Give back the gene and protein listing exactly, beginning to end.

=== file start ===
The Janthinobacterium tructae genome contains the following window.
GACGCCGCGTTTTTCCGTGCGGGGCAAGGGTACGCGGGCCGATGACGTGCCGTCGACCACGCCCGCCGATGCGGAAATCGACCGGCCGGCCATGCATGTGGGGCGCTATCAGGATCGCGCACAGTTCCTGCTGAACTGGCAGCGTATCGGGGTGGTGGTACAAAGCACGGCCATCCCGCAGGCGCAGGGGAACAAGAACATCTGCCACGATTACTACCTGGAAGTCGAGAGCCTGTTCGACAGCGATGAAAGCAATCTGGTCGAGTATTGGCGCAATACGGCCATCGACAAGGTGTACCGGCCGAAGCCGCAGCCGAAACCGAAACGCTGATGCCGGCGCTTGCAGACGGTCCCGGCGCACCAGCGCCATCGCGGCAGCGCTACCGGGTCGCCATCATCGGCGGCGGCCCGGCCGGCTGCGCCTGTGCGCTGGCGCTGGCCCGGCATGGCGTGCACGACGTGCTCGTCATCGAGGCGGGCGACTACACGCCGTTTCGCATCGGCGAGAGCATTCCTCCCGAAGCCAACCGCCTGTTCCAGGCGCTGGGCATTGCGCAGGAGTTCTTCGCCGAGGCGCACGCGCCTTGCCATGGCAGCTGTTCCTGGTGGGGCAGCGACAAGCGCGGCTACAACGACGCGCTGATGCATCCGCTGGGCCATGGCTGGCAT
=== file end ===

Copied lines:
The Janthinobacterium tructae genome contains the following window.
GACGCCGCGTTTTTCCGTGCGGGGCAAGGGTACGCGGGCCGATGACGTGCCGTCGACCACGCCCGCCGATGCGGAAATCGACCGGCCGGCCATGCATGTGGGGCGCTATCAGGATCGCGCACAGTTCCTGCTGAACTGGCAGCGTATCGGGGTGGTGGTACAAAGCACGGCCATCCCGCAGGCGCAGGGGAACAAGAACATCTGCCACGATTACTACCTGGAAGTCGAGAGCCTGTTCGACAGCGATGAAAGCAATCTGGTCGAGTATTGGCGCAATACGGCCATCGACAAGGTGTACCGGCCGAAGCCGCAGCCGAAACCGAAACGCTGATGCCGGCGCTTGCAGACGGTCCCGGCGCACCAGCGCCATCGCGGCAGCGCTACCGGGTCGCCATCATCGGCGGCGGCCCGGCCGGCTGCGCCTGTGCGCTGGCGCTGGCCCGGCATGGCGTGCACGACGTGCTCGTCATCGAGGCGGGCGACTACACGCCGTTTCGCATCGGCGAGAGCATTCCTCCCGAAGCCAACCGCCTGTTCCAGGCGCTGGGCATTGCGCAGGAGTTCTTCGCCGAGGCGCACGCGCCTTGCCATGGCAGCTGTTCCTGGTGGGGCAGCGACAAGCGCGGCTACAACGACGCGCTGATGCATCCGCTGGGCCATGGCTGGCAT